Wednesday, February 11, 2009

Twitter, Evolution and the Cambrian Explosion

I’ve always been a fan of the history of early evolution. Seeing the way that life adapts to drastic changes in its environment is fascinating. Often a significant change in the environment can trigger a wave of adaptations and a wave of extinctions, and the resulting effect is an ecosystem that is substantially transformed from what it had been previously.

So what on earth does that have to do with Twitter? Bear with me for a second.

I recently read a book called “In the Blink of an Eye” by Andrew Parker that talks about light, sight, and the Cambrian explosion of biodiversity. The Cambrian explosion is the term for the rapid appearance of most complex animals in the fossil record about 530 million years ago. Whereas there had been mainly simple organisms prior, there was a sudden appearance of most major groups of complex organisms in this period. The theory proposed in the book was that this diversity corresponded with the advent of the ability to see, albeit in very basic form.

Once organisms were able to see, a back and forth cycle of predation, defense, and consumption mechanisms exploded through the animal and plant kingdoms:

Predation: Organisms that were better able to see and better able to capitalize on that site through becoming predators did extremely well in the defenseless environment of the time

Defense: Organisms that were able to defend themselves through shells, or through rapid escape (again aided by sight) survived, and those that were not so lucky perished

Consumption: Organisms who used their sight to identify resources (water, shelter, food) were at an advantage over organism who felt for these same resources blindly.

The development of teeth and shells in this explosion of diversity also meant that there was something to fossilize, and lead to the sudden appearance of a broad fossil record.
This one simple capability - sight - resulted in the most significant acceleration of evolution ever seen.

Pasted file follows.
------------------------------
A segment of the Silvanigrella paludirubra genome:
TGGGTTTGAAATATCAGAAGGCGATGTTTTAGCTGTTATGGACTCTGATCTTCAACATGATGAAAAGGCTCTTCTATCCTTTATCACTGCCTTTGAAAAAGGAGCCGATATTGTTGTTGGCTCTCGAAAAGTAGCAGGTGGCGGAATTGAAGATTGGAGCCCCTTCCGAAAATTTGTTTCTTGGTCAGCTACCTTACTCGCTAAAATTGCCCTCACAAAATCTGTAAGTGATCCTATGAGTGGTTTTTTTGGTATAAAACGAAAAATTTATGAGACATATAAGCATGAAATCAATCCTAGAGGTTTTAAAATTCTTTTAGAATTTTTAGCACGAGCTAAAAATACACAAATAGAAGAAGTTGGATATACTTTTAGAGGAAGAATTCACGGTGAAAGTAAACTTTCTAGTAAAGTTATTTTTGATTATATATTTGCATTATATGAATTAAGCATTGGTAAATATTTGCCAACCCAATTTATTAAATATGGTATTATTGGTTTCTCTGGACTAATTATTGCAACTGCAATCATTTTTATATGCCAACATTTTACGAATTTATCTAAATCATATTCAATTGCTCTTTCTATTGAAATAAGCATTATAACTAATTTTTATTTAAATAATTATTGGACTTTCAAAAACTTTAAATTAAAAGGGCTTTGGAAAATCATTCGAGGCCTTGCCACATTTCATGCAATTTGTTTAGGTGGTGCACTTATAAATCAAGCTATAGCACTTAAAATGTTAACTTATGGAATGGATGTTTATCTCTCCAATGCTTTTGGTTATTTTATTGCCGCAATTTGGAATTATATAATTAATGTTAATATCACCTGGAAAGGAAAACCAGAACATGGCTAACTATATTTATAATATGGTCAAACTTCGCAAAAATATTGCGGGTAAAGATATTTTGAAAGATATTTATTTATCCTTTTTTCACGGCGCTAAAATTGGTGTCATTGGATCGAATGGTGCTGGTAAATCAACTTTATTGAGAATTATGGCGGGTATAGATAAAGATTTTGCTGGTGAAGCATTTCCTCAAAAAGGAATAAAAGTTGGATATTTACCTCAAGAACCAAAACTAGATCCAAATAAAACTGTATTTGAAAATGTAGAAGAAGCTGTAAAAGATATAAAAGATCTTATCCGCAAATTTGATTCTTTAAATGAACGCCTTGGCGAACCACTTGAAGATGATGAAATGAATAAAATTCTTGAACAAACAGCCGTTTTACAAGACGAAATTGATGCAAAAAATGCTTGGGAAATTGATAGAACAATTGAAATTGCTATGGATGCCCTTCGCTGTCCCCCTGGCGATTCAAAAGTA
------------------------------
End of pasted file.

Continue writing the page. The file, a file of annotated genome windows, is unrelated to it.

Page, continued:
Twitter, and social media in general, may result in an equally similar acceleration in the evolution of how we all do business.
It’s that simple. With Twitter and social media, you can now see conversations happening among customers, prospects, influencers, and your competitor’s customers. In the same way that the advent of eyesight enabled a broad range of new evolutionary strategies, social media enables a broad range of customer engagement strategies. In the same way that species unable to adapt to the new environment did not survive past the Cambrian era, businesses who do not adapt to this reality will be challenged over the next decade.

Similarly, this new vision can be used for today’s business equivalents of predation, defense, or consumption:

Predation: Okay, it's a harsher word than we'd like to use, but companies are able to see your customers conversations. If your customers are dissatisfied, you can be sure that your competition will not hesitate in connecting with them.

Defense: Companies are actively putting the processes in place to defend their customer base by ensuring maximum satisfaction. Unsatisfied customers are now visible, and without the processes to quickly rectify this situation, your biggest asset is left defenseless against aggressive competitors

Consumption: Companies are listening, understanding, and seeing where prospect gather, what they are looking for, and how they acquire their information. This insight makes them significantly wiser as they work to acquire new business. Organizations who are not listening to the conversations are like those organisms still feeling blindly for resources – likely to be outmaneuvered at every step.

Social media, and tools like Twitter have made a drastic change in our business environment. Where business evolves to in the next 5 or 10 years is anybody’s guess, but the only safe bet is that it won’t be the same as it is today and that following a script is more dangerous than improvising. Now is our chance to recognize the changes in the environment and consciously and quickly adapt to them. If we don’t we may share a similar fate to the pre-Cambrian organisms who saw the early versions of eyesight as “just a neat little toy that teenagers play with”.
Many of the topics on this blog are discussed in more detail in my book Digital Body Language
In my day job, I am with Eloqua, the marketing automation software used by the worlds best marketers
Come talk with me or one of my colleagues at a live event, or join in on a webinar


Anonymous said...

AMEN to the 'following a script is more dangerous than improvising' -- this is wonderful way of putting it.

Anonymous said...

This comment "Predation: Okay, it's a harsher word than we'd like to use, but companies are able to see your customers conversations. If your customers are dissatisfied, you can be sure that your competition will not hesitate in connecting with them."

It's something folks just don't consider...but it's definitely a business danger. Thanks for highlighting it!